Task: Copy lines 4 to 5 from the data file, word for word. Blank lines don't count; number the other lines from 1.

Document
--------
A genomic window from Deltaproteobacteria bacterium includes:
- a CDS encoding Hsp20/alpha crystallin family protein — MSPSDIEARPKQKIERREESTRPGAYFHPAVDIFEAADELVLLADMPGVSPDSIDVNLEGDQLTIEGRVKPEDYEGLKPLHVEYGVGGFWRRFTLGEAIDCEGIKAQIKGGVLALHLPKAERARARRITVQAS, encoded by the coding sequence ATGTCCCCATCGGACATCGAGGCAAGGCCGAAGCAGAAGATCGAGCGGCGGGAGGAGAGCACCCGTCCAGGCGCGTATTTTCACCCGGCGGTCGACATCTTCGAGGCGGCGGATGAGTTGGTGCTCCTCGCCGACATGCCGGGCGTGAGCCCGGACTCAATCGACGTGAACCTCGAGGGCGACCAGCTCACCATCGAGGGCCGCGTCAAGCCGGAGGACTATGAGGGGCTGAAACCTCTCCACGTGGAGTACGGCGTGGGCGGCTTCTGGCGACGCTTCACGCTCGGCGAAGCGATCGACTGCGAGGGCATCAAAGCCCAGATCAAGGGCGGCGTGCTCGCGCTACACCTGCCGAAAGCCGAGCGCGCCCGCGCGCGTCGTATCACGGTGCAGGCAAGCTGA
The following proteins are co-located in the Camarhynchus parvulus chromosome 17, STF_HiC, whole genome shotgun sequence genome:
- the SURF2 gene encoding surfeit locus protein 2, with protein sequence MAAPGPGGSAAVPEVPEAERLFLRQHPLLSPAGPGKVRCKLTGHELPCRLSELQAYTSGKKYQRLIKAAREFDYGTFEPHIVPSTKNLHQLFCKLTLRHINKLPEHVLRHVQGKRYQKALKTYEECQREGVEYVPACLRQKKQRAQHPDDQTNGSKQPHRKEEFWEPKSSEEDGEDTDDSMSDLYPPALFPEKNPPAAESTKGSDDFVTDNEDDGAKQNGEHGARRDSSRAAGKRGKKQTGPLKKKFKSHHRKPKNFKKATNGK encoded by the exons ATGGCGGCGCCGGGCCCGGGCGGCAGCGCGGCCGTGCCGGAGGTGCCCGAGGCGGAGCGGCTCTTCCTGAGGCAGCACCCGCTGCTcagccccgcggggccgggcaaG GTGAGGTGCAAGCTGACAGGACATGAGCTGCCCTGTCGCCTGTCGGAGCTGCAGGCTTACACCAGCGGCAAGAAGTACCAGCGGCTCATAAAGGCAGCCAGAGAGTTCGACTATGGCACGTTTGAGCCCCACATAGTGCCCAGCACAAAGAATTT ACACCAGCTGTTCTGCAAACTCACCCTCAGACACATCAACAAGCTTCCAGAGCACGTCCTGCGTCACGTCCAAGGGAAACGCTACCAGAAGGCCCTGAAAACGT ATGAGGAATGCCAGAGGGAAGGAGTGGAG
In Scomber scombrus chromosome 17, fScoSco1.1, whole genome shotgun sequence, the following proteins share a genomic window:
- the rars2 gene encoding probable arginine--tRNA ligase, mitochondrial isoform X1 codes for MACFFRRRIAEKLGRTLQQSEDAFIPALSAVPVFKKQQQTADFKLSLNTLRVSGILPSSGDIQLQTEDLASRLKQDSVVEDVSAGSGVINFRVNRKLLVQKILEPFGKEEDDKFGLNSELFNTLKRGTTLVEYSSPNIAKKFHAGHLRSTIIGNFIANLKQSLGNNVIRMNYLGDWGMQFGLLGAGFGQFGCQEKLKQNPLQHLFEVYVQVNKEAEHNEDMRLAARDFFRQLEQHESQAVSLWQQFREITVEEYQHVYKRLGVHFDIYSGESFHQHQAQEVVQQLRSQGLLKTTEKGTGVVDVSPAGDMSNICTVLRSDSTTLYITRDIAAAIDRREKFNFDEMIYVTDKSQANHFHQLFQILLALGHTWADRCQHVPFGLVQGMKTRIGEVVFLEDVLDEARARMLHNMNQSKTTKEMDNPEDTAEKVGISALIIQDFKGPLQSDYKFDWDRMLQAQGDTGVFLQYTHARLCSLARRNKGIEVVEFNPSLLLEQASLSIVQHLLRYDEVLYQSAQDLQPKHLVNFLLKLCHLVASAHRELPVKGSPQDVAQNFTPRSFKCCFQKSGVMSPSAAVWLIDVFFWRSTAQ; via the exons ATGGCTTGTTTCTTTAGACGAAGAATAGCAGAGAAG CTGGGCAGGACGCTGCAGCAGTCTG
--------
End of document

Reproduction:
- the SURF2 gene encoding surfeit locus protein 2, with protein sequence MAAPGPGGSAAVPEVPEAERLFLRQHPLLSPAGPGKVRCKLTGHELPCRLSELQAYTSGKKYQRLIKAAREFDYGTFEPHIVPSTKNLHQLFCKLTLRHINKLPEHVLRHVQGKRYQKALKTYEECQREGVEYVPACLRQKKQRAQHPDDQTNGSKQPHRKEEFWEPKSSEEDGEDTDDSMSDLYPPALFPEKNPPAAESTKGSDDFVTDNEDDGAKQNGEHGARRDSSRAAGKRGKKQTGPLKKKFKSHHRKPKNFKKATNGK encoded by the exons ATGGCGGCGCCGGGCCCGGGCGGCAGCGCGGCCGTGCCGGAGGTGCCCGAGGCGGAGCGGCTCTTCCTGAGGCAGCACCCGCTGCTcagccccgcggggccgggcaaG GTGAGGTGCAAGCTGACAGGACATGAGCTGCCCTGTCGCCTGTCGGAGCTGCAGGCTTACACCAGCGGCAAGAAGTACCAGCGGCTCATAAAGGCAGCCAGAGAGTTCGACTATGGCACGTTTGAGCCCCACATAGTGCCCAGCACAAAGAATTT ACACCAGCTGTTCTGCAAACTCACCCTCAGACACATCAACAAGCTTCCAGAGCACGTCCTGCGTCACGTCCAAGGGAAACGCTACCAGAAGGCCCTGAAAACGT ATGAGGAATGCCAGAGGGAAGGAGTGGAG
In Scomber scombrus chromosome 17, fScoSco1.1, whole genome shotgun sequence, the following proteins share a genomic window: